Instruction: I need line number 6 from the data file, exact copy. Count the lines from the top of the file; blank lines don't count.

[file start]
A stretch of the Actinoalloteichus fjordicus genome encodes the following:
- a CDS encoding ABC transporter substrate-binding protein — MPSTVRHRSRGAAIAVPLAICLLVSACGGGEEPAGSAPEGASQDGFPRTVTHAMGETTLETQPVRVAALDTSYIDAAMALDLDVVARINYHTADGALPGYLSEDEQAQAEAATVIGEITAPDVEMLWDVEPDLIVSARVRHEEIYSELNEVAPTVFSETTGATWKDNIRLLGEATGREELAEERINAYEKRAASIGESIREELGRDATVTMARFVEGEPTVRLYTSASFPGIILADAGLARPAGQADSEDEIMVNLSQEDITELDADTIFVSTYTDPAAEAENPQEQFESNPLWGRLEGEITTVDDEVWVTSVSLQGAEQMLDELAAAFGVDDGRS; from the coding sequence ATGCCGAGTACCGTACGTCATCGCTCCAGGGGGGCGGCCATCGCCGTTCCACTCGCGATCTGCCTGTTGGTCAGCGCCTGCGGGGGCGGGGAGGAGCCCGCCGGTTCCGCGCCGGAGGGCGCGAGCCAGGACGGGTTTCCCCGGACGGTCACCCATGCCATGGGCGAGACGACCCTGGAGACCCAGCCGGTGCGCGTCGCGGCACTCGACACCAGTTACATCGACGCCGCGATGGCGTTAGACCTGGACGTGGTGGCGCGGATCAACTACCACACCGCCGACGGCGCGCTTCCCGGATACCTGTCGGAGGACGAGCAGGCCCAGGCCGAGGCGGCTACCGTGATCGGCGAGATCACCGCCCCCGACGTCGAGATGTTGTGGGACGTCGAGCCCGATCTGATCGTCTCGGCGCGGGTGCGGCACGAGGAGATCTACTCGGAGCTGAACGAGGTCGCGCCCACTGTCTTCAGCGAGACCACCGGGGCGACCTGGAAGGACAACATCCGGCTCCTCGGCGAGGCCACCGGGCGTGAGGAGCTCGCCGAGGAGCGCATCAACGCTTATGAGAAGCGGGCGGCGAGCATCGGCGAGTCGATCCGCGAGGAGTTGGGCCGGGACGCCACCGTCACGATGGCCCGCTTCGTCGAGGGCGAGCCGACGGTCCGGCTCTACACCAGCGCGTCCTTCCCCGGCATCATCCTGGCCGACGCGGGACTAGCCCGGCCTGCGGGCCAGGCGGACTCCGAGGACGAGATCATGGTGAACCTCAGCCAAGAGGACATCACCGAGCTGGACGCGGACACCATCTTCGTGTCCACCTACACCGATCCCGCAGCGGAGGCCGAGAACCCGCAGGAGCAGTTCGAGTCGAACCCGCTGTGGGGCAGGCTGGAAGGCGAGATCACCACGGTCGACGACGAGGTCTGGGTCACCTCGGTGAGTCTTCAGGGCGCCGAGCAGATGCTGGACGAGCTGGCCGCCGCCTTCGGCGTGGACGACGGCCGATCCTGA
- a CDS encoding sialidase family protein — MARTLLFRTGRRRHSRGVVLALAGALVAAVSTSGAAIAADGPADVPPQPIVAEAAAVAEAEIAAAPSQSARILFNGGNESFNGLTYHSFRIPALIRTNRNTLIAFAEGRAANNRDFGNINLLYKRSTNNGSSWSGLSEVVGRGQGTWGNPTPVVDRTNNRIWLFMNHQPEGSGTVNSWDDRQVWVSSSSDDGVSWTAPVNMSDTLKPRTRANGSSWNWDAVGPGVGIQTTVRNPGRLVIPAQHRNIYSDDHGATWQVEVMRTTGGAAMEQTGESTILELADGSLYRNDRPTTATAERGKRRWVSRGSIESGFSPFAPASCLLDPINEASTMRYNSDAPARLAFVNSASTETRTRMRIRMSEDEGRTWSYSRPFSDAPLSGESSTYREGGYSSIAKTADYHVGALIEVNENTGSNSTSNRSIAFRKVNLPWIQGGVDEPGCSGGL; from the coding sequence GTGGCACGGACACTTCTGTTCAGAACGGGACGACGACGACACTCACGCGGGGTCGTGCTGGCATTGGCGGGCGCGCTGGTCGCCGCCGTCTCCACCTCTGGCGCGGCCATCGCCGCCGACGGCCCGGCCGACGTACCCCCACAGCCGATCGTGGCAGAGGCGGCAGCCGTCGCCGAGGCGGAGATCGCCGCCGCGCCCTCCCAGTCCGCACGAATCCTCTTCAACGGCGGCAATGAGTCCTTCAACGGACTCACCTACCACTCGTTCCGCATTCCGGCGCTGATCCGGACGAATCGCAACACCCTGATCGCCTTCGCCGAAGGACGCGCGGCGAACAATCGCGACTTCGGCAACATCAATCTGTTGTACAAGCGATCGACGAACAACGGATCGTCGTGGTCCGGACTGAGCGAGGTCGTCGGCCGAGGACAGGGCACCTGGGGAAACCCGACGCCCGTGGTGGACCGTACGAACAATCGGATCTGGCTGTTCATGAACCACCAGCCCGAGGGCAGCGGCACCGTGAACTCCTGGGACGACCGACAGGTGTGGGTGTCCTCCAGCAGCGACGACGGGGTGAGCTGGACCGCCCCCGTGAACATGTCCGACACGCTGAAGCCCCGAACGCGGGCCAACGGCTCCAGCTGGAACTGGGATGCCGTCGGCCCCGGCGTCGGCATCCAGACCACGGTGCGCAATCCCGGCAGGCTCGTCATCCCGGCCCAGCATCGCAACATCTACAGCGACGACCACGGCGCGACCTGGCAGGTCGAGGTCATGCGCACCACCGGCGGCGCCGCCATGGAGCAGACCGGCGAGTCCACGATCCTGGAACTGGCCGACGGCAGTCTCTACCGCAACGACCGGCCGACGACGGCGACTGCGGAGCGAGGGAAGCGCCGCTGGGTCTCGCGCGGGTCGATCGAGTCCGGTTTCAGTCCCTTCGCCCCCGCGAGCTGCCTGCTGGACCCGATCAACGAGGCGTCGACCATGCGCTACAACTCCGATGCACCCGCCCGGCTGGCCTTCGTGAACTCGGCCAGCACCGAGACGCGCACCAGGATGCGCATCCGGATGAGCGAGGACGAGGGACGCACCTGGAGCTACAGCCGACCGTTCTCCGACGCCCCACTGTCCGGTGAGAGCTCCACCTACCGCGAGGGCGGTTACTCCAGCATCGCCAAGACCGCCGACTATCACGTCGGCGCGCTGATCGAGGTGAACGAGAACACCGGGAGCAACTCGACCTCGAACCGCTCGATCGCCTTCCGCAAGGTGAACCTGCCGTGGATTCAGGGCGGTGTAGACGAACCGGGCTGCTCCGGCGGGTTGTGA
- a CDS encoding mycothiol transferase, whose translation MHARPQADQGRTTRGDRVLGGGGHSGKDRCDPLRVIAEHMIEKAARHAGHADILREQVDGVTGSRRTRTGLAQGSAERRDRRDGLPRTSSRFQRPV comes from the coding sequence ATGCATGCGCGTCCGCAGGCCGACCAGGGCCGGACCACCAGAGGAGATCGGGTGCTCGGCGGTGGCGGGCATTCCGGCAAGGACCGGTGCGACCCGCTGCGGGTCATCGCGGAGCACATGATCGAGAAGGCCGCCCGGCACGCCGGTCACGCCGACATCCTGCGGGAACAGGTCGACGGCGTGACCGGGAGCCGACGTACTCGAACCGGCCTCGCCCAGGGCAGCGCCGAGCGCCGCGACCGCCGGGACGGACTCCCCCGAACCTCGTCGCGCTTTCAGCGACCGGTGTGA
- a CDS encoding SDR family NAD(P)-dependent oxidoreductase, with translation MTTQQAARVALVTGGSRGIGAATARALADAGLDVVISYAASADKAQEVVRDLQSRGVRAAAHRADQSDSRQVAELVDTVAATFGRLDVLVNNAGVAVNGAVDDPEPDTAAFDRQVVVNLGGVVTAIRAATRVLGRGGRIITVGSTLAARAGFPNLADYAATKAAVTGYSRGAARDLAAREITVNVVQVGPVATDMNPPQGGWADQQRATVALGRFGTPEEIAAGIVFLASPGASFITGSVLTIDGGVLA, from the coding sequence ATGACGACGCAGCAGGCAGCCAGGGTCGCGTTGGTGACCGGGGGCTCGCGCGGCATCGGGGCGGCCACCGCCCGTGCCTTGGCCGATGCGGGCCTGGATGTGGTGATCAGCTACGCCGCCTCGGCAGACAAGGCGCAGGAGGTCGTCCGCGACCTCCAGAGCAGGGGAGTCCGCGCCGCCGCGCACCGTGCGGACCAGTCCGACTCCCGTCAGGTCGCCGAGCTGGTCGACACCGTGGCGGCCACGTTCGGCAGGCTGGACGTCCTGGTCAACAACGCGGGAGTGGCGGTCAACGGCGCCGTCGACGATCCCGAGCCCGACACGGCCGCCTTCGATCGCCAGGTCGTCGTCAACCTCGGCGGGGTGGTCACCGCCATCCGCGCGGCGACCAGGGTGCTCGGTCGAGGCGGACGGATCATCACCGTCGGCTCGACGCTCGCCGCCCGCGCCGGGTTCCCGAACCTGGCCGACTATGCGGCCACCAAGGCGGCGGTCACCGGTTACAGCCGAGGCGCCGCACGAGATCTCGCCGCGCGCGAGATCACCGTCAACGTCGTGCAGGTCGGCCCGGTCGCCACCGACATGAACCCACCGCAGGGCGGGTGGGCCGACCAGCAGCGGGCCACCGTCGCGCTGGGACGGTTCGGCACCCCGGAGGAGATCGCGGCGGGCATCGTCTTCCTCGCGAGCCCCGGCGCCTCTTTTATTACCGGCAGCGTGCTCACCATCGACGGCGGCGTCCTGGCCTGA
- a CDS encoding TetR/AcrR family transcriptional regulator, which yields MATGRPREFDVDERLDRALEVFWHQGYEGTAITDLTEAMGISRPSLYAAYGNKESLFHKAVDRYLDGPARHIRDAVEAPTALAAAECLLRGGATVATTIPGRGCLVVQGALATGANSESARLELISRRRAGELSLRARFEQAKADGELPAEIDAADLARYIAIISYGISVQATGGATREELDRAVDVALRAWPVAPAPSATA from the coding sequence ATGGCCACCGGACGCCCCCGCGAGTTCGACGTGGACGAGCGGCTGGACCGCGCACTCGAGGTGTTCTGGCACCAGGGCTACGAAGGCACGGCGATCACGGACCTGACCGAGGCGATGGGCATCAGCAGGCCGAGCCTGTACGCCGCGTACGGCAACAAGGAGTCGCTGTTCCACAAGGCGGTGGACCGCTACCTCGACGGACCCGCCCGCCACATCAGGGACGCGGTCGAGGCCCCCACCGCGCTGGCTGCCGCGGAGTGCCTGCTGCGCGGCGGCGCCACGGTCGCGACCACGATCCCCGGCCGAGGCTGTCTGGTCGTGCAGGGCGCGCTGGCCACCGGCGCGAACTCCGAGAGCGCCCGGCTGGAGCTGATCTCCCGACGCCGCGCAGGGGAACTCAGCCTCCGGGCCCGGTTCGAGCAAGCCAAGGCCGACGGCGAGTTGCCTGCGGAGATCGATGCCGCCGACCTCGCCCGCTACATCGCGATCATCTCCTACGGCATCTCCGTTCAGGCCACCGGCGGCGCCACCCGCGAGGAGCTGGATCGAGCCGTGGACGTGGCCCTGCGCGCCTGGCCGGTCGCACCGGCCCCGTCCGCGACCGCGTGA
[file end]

- a CDS encoding TetR/AcrR family transcriptional regulator, which yields MATGRPREFDVDERLDRALEVFWHQGYEGTAITDLTEAMGISRPSLYAAYGNKESLFHKAVDRYLDGPARHIRDAVEAPTALAAAECLLRGGATVATTIPGRGCLVVQGALATGANSESARLELISRRRAGELSLRARFEQAKADGELPAEIDAADLARYIAIISYGISVQATGGATREELDRAVDVALRAWPVAPAPSATA from the coding sequence ATGGCCACCGGACGCCCCCGCGAGTTCGACGTGGACGAGCGGCTGGACCGCGCACTCGAGGTGTTCTGGCACCAGGGCTACGAAGGCACGGCGATCACGGACCTGACCGAGGCGATGGGCATCAGCAGGCCGAGCCTGTACGCCGCGTACGGCAACAAGGAGTCGCTGTTCCACAAGGCGGTGGACCGCTACCTCGACGGACCCGCCCGCCACATCAGGGACGCGGTCGAGGCCCCCACCGCGCTGGCTGCCGCGGAGTGCCTGCTGCGCGGCGGCGCCACGGTCGCGACCACGATCCCCGGCCGAGGCTGTCTGGTCGTGCAGGGCGCGCTGGCCACCGGCGCGAACTCCGAGAGCGCCCGGCTGGAGCTGATCTCCCGACGCCGCGCAGGGGAACTCAGCCTCCGGGCCCGGTTCGAGCAAGCCAAGGCCGACGGCGAGTTGCCTGCGGAGATCGATGCCGCCGACCTCGCCCGCTACATCGCGATCATCTCCTACGGCATCTCCGTTCAGGCCACCGGCGGCGCCACCCGCGAGGAGCTGGATCGAGCCGTGGACGTGGCCCTGCGCGCCTGGCCGGTCGCACCGGCCCCGTCCGCGACCGCGTGA